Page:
Mind-Boggling Similarities Between Humans and Animals

Todd Neikirk
Photo Credit: 1. Charles J. Sharp / Wikimedia Commons CC BY-SA 4.0 2. USFWS Mountain-Prairie / Wikimedia Commons / Public Domain
Photo Credit: 1. Charles J. Sharp / Wikimedia Commons CC BY-SA 4.0 2. USFWS Mountain-Prairie / Wikimedia Commons / Public Domain

Humans are pretty unique. We communicate almost exclusively by talking, while other creatures use things like intuition and marking their territory, in addition to sound. That doesn’t mean, however, that there aren’t animals who behave like humans. Here are some primary examples.

Veined octopuses create mobile homes

Veined octopus sitting in a clam shell
The veined octopuses use coconut and clam shells for shelter and bring them along when they move to a new location. (Photo Credit: Nhobgood / Nick Hobgood / Wikimedia Commons CC BY-SA 3.0)

Many humans love to camp and backpack in the outdoors. It’s also common for those who have retired to vacation in mobile homes, trekking across the country without the need for a hotel.

Interestingly, the veined octopus does something similar. The cephalopod builds shelters out of coconut and clam shells. When it’s ready to travel to a new location, the octopus brings the shells along, using its approximately six-inch-long tentacles to move the makeshift homes from place to place.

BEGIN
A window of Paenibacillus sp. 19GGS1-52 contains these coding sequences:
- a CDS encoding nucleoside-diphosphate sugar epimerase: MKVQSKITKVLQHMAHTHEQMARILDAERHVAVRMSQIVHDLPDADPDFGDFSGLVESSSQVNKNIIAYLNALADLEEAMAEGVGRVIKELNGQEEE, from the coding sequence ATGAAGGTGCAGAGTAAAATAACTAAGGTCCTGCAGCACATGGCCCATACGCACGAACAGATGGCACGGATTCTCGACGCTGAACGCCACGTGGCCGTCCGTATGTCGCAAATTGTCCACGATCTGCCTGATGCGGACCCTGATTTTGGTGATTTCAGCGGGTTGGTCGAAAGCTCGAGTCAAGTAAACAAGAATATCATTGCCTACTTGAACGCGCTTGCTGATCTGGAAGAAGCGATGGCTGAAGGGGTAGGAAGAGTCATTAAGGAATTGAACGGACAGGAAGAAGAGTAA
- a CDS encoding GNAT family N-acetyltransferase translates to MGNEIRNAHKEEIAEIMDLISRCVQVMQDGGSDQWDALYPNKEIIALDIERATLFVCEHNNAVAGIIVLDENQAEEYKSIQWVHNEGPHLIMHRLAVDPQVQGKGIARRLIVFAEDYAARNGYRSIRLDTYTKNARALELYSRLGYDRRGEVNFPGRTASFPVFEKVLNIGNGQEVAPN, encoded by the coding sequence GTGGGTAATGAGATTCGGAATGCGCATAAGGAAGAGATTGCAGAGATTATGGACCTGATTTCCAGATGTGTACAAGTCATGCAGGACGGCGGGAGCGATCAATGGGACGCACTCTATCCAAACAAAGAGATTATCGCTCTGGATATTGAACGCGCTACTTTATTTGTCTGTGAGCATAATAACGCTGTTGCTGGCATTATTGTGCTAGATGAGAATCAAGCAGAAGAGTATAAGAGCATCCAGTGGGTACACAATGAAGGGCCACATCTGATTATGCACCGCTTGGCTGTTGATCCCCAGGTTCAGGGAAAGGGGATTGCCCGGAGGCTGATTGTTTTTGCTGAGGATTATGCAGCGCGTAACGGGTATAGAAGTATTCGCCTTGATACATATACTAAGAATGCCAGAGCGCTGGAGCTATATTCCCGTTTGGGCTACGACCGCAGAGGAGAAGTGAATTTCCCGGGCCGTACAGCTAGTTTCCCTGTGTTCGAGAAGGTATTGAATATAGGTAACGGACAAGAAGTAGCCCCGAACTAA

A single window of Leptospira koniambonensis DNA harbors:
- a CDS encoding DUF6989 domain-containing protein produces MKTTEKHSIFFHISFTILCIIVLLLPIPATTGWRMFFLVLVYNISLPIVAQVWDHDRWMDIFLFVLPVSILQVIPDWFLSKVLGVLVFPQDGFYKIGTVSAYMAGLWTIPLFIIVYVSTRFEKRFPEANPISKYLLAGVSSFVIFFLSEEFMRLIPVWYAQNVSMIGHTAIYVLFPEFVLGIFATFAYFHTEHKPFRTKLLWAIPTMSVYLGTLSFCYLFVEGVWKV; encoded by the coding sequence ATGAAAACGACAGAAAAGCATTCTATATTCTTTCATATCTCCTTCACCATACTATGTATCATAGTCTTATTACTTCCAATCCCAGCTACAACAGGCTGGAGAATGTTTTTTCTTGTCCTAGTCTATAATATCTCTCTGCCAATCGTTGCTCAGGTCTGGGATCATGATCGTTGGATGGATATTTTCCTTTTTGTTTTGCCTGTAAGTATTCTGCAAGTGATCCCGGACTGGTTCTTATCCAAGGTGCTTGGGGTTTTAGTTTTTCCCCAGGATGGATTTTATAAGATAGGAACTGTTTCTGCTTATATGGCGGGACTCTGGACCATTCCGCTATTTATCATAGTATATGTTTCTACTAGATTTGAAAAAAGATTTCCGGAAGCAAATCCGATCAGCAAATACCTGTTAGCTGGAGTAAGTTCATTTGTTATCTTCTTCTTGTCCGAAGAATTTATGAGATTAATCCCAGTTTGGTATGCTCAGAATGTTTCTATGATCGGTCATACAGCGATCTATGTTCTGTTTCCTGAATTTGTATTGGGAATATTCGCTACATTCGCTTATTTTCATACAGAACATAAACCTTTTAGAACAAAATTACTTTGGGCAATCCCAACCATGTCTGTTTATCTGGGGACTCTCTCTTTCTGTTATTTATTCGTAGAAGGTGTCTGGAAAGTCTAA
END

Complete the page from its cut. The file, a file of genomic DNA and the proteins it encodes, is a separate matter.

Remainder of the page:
Pigeons like to gamble

Pigeon staring directly into the camera
Like humans, pigeons are willing to gamble, rather than taking an easy win. (Photo Credit: FRANK RUMPENHORST / DPA / AFP / Getty Images)

Americans certainly enjoy gambling. In fact, Las Vegas, Nevada draws an estimated 32 million visitors each year.

Like people, pigeons are also game to try their luck. A study conducted in 2010 gave the birds an option to hit two buttons. One always returned a small amount of food, while the other sometimes gave nothing and, at other times, returned a large amount of food. More often than not, the pigeons would hit the chance button.

Gorillas share a similar skeletal structure to humans

Human and gorilla skeletons on display
Gorillas share a similar bone structure to humans. (Photo Credit: Wellcome Collection / Wikimedia Commons CC BY 4.0)